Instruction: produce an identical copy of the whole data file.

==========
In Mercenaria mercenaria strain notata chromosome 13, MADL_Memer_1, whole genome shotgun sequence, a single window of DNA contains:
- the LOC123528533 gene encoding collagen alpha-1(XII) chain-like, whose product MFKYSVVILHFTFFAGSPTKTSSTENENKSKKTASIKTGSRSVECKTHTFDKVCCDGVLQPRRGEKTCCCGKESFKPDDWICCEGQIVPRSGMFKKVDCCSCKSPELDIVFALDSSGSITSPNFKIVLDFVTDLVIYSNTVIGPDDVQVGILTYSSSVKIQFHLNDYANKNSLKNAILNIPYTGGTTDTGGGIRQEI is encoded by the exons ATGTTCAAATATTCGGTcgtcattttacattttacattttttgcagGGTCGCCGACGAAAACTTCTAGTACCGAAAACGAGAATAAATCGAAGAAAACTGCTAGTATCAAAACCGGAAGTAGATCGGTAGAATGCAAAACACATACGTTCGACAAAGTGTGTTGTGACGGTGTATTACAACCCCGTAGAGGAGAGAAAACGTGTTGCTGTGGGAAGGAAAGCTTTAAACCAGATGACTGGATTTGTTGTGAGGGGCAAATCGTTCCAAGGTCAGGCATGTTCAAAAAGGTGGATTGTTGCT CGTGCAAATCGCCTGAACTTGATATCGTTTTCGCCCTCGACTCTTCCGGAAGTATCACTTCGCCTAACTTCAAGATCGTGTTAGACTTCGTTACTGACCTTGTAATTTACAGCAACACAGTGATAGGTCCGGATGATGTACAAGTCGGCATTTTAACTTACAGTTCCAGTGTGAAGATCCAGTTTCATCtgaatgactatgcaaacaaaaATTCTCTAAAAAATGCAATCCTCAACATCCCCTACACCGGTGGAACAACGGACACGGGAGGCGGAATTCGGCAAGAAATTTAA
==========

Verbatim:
In Mercenaria mercenaria strain notata chromosome 13, MADL_Memer_1, whole genome shotgun sequence, a single window of DNA contains:
- the LOC123528533 gene encoding collagen alpha-1(XII) chain-like, whose product MFKYSVVILHFTFFAGSPTKTSSTENENKSKKTASIKTGSRSVECKTHTFDKVCCDGVLQPRRGEKTCCCGKESFKPDDWICCEGQIVPRSGMFKKVDCCSCKSPELDIVFALDSSGSITSPNFKIVLDFVTDLVIYSNTVIGPDDVQVGILTYSSSVKIQFHLNDYANKNSLKNAILNIPYTGGTTDTGGGIRQEI is encoded by the exons ATGTTCAAATATTCGGTcgtcattttacattttacattttttgcagGGTCGCCGACGAAAACTTCTAGTACCGAAAACGAGAATAAATCGAAGAAAACTGCTAGTATCAAAACCGGAAGTAGATCGGTAGAATGCAAAACACATACGTTCGACAAAGTGTGTTGTGACGGTGTATTACAACCCCGTAGAGGAGAGAAAACGTGTTGCTGTGGGAAGGAAAGCTTTAAACCAGATGACTGGATTTGTTGTGAGGGGCAAATCGTTCCAAGGTCAGGCATGTTCAAAAAGGTGGATTGTTGCT CGTGCAAATCGCCTGAACTTGATATCGTTTTCGCCCTCGACTCTTCCGGAAGTATCACTTCGCCTAACTTCAAGATCGTGTTAGACTTCGTTACTGACCTTGTAATTTACAGCAACACAGTGATAGGTCCGGATGATGTACAAGTCGGCATTTTAACTTACAGTTCCAGTGTGAAGATCCAGTTTCATCtgaatgactatgcaaacaaaaATTCTCTAAAAAATGCAATCCTCAACATCCCCTACACCGGTGGAACAACGGACACGGGAGGCGGAATTCGGCAAGAAATTTAA